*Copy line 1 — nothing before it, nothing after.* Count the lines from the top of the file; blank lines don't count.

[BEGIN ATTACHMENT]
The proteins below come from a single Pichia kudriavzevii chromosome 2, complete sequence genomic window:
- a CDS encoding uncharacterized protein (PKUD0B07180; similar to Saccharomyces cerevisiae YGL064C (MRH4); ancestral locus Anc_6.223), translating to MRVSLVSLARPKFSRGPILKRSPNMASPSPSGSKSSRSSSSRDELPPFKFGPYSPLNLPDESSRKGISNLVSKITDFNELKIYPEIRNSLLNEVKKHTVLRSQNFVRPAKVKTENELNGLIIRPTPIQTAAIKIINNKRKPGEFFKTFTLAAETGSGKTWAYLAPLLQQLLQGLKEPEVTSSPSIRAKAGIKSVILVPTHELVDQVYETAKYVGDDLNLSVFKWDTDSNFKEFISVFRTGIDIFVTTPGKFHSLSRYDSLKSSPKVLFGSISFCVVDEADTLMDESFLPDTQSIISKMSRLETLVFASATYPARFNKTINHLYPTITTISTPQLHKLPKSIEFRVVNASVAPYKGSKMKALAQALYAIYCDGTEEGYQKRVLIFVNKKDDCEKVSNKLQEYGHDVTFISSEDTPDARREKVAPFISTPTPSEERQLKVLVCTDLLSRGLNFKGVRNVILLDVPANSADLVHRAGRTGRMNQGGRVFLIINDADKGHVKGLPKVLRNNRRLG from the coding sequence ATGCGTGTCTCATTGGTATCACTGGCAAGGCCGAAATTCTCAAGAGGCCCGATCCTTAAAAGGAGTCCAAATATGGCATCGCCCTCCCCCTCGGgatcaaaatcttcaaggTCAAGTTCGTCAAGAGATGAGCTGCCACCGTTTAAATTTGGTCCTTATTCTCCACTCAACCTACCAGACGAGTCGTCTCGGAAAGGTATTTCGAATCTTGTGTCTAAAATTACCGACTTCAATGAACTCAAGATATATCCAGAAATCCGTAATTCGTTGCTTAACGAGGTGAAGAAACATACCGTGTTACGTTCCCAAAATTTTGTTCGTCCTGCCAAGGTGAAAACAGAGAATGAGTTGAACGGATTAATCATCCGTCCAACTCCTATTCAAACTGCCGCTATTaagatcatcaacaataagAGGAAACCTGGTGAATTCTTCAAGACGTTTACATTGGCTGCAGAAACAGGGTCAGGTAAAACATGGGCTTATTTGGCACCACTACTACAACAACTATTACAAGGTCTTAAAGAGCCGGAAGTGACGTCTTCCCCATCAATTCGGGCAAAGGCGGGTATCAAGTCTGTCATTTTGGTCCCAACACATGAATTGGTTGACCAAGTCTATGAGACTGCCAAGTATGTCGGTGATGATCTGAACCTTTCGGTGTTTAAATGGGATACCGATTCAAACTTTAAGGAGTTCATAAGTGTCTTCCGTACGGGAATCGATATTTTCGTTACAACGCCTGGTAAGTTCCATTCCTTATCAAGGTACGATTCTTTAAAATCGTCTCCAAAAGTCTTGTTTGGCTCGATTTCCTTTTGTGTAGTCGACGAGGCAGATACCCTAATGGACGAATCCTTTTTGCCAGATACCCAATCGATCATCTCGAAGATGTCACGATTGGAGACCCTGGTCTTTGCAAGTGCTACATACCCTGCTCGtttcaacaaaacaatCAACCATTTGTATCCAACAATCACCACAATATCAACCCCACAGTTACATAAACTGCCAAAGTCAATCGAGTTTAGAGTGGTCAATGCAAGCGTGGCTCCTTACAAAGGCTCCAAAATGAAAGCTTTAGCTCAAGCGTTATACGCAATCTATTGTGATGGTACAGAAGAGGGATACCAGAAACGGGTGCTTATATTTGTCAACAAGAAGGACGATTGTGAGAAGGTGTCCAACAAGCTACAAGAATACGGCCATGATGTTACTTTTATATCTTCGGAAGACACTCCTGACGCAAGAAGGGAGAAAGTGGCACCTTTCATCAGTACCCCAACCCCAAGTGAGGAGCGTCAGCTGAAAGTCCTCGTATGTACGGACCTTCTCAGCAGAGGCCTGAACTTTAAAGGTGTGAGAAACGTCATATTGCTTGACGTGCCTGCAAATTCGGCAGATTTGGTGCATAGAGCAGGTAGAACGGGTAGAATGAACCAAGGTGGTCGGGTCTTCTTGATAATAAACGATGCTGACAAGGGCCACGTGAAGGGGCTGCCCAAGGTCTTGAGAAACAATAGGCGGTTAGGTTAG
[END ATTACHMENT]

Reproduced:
The proteins below come from a single Pichia kudriavzevii chromosome 2, complete sequence genomic window: